Sunjin, a Korean-based company with holdings in Vietnam, Thailand and China, has been operating in Myanmar for seven years. Byung- (Ha)Bruce Lee, CEO and part owner, believes Sunjin will expand in upcoming years.

“The livestock market is growing but still very small,” he says. “We (Myanmar) have broiler stock of one million, but if you go to Indonesia, they have 30 million. It's a big difference.”

Lee also compared Myanmar to Thailand because both countries have similar populations of 53 million people. Currently, Myanmar produces 3 million metric tons (MMT) feed annually and Thailand produces almost 20 MMT of feed. Sunjin imports 500,000 MT of soybean meal annually from the U.S and South America, according to Lee.

“We hope someday that feed production may reach 10 MMT,” Lee said. “That is why I came here, because of the opportunity.”

Total animal feed demand in Myanmar increased 13-15 percent from 2016 to 2018 due to the rapid growth of the livestock sector. The USDA forecasts aggregate animal feed demand will increase to 4 MMT in 2020. The growth of the industry, which attracted Sunjin to Myanmar, is now attracting larger companies.

“The big companies, the big players will eventually integrate, and the market here is going to shift very fast,” he says. “There is no big investment from the U.S. yet because there are still sanctions in place.”

In 2017, the U.S. Treasury Department issued economic sanctions on Burmese security forces and also indicated Myanmar, formerly known as Burma, was guilty of human rights abuses. But Mishek and others believe the sanctions will be lifted soon.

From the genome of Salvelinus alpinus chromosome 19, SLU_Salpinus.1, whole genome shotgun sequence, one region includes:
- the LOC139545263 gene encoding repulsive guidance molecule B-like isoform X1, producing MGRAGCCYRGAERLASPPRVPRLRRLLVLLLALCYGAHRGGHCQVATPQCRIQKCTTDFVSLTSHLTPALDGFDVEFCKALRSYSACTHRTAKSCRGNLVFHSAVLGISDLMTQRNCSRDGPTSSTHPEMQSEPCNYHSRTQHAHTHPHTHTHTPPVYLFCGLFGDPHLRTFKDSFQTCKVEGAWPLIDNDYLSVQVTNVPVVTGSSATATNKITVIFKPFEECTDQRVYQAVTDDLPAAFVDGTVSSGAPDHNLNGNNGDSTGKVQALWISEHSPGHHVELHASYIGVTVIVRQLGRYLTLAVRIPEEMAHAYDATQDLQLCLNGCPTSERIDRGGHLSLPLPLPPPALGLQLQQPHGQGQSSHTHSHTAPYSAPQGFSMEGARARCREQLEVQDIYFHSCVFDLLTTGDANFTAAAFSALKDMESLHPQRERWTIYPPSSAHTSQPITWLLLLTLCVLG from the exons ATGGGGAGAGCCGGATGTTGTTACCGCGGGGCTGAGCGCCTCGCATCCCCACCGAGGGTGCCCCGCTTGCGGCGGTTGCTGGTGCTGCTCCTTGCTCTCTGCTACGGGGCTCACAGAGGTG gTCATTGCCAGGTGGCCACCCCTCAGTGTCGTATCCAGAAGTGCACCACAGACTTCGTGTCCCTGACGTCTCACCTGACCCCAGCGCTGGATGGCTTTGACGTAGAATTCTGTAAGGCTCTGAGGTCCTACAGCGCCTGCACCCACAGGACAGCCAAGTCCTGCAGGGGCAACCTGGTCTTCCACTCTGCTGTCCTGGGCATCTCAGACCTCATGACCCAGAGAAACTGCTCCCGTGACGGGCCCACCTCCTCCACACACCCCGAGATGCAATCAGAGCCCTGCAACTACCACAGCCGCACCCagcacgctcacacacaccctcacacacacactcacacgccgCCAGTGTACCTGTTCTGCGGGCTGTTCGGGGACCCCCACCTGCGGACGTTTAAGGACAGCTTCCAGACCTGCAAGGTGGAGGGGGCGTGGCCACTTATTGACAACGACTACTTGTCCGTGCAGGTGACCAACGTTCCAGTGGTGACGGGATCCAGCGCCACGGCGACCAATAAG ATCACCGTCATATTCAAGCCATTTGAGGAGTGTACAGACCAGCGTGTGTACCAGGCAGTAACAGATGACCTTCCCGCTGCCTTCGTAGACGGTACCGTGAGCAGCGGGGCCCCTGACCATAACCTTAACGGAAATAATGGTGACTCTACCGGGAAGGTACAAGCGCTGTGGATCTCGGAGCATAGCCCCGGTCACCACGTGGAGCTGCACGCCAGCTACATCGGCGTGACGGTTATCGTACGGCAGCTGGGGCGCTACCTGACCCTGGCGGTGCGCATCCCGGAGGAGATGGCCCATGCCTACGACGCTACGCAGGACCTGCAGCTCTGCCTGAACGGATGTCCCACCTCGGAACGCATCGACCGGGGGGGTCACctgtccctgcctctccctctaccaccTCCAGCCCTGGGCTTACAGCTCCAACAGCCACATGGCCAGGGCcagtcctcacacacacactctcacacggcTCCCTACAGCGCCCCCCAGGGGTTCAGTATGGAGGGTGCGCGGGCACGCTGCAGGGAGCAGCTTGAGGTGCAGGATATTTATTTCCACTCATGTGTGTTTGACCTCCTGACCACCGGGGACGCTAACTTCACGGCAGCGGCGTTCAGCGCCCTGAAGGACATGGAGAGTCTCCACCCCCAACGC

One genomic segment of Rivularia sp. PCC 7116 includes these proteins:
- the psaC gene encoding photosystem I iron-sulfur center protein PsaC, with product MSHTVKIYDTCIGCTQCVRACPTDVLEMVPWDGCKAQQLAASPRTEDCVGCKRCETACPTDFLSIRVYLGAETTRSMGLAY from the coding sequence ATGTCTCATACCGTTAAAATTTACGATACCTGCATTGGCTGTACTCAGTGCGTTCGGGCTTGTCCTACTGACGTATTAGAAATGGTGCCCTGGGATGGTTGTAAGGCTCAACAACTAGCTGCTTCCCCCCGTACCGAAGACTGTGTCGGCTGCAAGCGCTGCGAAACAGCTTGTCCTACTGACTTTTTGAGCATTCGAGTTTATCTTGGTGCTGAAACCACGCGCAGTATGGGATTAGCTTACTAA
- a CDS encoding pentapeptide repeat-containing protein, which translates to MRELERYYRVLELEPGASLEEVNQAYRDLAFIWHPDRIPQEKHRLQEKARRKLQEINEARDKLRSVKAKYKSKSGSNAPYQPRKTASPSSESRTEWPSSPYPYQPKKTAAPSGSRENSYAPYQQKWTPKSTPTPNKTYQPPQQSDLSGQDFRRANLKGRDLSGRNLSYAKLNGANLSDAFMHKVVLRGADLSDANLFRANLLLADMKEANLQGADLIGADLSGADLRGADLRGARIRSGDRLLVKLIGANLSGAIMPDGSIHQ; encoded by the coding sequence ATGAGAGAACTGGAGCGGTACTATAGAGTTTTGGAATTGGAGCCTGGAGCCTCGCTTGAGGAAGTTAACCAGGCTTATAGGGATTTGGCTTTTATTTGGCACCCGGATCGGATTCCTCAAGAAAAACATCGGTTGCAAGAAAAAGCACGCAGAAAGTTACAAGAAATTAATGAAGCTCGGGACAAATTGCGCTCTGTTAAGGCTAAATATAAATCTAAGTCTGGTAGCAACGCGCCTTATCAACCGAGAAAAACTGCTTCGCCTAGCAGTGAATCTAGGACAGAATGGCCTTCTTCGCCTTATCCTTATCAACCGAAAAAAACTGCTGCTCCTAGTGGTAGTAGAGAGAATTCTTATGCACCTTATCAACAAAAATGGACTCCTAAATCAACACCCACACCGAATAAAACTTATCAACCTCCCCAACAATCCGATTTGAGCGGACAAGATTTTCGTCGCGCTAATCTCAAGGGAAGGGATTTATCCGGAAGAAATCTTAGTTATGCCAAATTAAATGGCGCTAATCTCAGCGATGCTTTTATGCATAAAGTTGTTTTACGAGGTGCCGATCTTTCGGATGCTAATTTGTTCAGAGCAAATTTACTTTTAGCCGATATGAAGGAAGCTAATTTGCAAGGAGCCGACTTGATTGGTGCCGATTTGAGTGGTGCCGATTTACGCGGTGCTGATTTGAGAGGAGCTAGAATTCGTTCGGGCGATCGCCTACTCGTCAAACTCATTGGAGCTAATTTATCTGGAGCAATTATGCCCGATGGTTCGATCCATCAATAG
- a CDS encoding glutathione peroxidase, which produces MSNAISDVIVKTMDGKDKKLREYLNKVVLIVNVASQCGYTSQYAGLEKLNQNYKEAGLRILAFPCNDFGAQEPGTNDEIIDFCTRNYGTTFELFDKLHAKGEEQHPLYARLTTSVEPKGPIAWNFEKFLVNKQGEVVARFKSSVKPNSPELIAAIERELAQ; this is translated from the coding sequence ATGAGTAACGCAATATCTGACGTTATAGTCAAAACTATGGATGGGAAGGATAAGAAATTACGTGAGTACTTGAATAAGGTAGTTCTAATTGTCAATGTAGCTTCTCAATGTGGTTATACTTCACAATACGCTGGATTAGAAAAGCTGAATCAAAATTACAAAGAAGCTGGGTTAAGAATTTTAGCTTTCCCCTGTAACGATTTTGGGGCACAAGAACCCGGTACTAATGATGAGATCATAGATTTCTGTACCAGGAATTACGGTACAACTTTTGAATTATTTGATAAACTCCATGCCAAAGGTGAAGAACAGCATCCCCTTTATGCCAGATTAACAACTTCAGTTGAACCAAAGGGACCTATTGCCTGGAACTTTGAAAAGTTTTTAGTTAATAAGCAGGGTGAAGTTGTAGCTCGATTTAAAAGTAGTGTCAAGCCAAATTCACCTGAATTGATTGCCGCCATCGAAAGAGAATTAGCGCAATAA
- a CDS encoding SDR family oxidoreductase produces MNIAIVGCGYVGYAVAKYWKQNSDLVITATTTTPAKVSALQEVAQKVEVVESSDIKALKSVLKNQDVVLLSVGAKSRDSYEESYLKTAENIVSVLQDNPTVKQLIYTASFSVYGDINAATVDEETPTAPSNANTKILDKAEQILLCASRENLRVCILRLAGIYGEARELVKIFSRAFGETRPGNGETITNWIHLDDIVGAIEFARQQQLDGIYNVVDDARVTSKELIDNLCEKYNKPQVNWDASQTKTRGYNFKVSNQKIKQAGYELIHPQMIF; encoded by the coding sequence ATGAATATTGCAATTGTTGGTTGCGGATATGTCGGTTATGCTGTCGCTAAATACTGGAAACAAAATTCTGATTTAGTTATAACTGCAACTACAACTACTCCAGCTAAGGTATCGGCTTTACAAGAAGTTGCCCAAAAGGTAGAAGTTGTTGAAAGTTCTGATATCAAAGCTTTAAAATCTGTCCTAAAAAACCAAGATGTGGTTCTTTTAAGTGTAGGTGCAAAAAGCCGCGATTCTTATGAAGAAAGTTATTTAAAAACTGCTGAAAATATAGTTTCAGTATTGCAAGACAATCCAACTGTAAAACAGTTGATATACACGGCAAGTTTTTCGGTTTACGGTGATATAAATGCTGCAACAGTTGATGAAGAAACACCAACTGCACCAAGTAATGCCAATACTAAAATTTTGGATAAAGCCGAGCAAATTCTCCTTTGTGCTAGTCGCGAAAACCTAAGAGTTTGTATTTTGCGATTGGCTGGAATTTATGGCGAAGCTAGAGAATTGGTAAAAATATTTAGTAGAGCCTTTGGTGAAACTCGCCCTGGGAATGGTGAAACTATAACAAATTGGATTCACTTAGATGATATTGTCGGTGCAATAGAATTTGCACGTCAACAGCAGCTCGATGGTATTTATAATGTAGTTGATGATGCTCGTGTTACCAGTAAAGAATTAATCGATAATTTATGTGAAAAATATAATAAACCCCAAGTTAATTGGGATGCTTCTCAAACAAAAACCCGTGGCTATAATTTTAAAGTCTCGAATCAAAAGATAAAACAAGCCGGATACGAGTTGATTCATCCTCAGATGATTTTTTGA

As trade tensions escalate between China and the U.S., countries in Southeast Asia are becoming valuable pieces in a trade puzzle that doesn't include China. The U.S. Soybean Export Council (USSEC) has held multiple workshops in the area to educate farmers and feed companies about the advantages of U.S. soy.

Since the tariff war began last year, USSEC has been conducting a global tour, called Experience Today's U.S. Soy Advantage, to expand markets around the world. The meetings are a part of USSEC's efforts to maintain and further build relationships with U.S. exporters and stakeholders in markets around the world.

State soybean representatives visit Sunjin in Yangon, Myanmar.

State soybean representatives visit Sunjin in Yangon, Myanmar.

“This is an industry that thrives on a clear and transparent market,” Timothy Loh, USSEC regional director for Southeast Asia, says in reference to damage being caused by the U.S.- China trade war. “When uncertainty creeps into the market, we see restraint. That uncertainty doesn't lend itself well to the type of work we want to do. We want to sell, and the U.S has plenty of beans to sell. I hope this process comes to an end soon.”

Brazil has experienced a monetary windfall by being the preferred supplier of soybeans to China. But Mishek said all is not rosy for Brazil. He believes they will have difficulties exporting their crop in upcoming years due to the scourge of African Swine Fever on the Chinese pork industry.

“We have a year head start over South American competitors to establish these markets,” Mishek says. “We need to work to establish these relationships and make deals.”

Contact Joseph L. Murphy at jmurphy@iasoybeans.com.